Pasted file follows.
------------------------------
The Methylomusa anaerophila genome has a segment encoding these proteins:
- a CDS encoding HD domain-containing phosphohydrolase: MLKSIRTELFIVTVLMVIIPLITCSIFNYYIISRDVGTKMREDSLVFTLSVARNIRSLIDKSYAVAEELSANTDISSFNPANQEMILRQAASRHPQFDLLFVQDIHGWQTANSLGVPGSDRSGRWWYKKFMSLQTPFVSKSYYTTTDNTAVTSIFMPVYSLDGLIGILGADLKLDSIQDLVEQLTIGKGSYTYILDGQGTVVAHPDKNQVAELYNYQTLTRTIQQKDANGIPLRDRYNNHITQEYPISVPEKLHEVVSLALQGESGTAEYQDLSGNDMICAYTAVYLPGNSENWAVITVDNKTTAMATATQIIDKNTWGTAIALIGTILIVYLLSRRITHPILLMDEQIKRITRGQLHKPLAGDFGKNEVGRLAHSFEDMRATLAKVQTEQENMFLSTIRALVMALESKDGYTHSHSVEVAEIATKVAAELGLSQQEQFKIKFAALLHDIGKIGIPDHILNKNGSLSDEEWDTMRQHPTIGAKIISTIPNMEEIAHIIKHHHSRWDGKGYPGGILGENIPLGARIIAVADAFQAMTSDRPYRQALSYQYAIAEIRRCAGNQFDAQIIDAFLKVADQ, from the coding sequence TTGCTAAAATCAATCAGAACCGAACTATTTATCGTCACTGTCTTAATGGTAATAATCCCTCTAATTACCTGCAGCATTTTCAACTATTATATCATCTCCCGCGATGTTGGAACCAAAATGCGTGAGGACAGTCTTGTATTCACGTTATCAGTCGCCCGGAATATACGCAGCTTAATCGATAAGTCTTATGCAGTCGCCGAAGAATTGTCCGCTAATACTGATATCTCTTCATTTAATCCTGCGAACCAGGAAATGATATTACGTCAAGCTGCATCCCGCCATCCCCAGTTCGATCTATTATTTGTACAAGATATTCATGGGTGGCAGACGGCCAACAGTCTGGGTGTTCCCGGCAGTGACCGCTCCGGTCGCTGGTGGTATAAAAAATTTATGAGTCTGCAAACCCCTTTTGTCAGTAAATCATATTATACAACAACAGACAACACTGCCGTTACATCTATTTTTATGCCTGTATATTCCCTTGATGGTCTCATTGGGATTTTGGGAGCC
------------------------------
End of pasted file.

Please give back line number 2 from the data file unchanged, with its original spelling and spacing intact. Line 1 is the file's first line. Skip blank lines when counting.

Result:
- a CDS encoding HD domain-containing phosphohydrolase: MLKSIRTELFIVTVLMVIIPLITCSIFNYYIISRDVGTKMREDSLVFTLSVARNIRSLIDKSYAVAEELSANTDISSFNPANQEMILRQAASRHPQFDLLFVQDIHGWQTANSLGVPGSDRSGRWWYKKFMSLQTPFVSKSYYTTTDNTAVTSIFMPVYSLDGLIGILGADLKLDSIQDLVEQLTIGKGSYTYILDGQGTVVAHPDKNQVAELYNYQTLTRTIQQKDANGIPLRDRYNNHITQEYPISVPEKLHEVVSLALQGESGTAEYQDLSGNDMICAYTAVYLPGNSENWAVITVDNKTTAMATATQIIDKNTWGTAIALIGTILIVYLLSRRITHPILLMDEQIKRITRGQLHKPLAGDFGKNEVGRLAHSFEDMRATLAKVQTEQENMFLSTIRALVMALESKDGYTHSHSVEVAEIATKVAAELGLSQQEQFKIKFAALLHDIGKIGIPDHILNKNGSLSDEEWDTMRQHPTIGAKIISTIPNMEEIAHIIKHHHSRWDGKGYPGGILGENIPLGARIIAVADAFQAMTSDRPYRQALSYQYAIAEIRRCAGNQFDAQIIDAFLKVADQ, from the coding sequence TTGCTAAAATCAATCAGAACCGAACTATTTATCGTCACTGTCTTAATGGTAATAATCCCTCTAATTACCTGCAGCATTTTCAACTATTATATCATCTCCCGCGATGTTGGAACCAAAATGCGTGAGGACAGTCTTGTATTCACGTTATCAGTCGCCCGGAATATACGCAGCTTAATCGATAAGTCTTATGCAGTCGCCGAAGAATTGTCCGCTAATACTGATATCTCTTCATTTAATCCTGCGAACCAGGAAATGATATTACGTCAAGCTGCATCCCGCCATCCCCAGTTCGATCTATTATTTGTACAAGATATTCATGGGTGGCAGACGGCCAACAGTCTGGGTGTTCCCGGCAGTGACCGCTCCGGTCGCTGGTGGTATAAAAAATTTATGAGTCTGCAAACCCCTTTTGTCAGTAAATCATATTATACAACAACAGACAACACTGCCGTTACATCTATTTTTATGCCTGTATATTCCCTTGATGGTCTCATTGGGATTTTGGGAGCC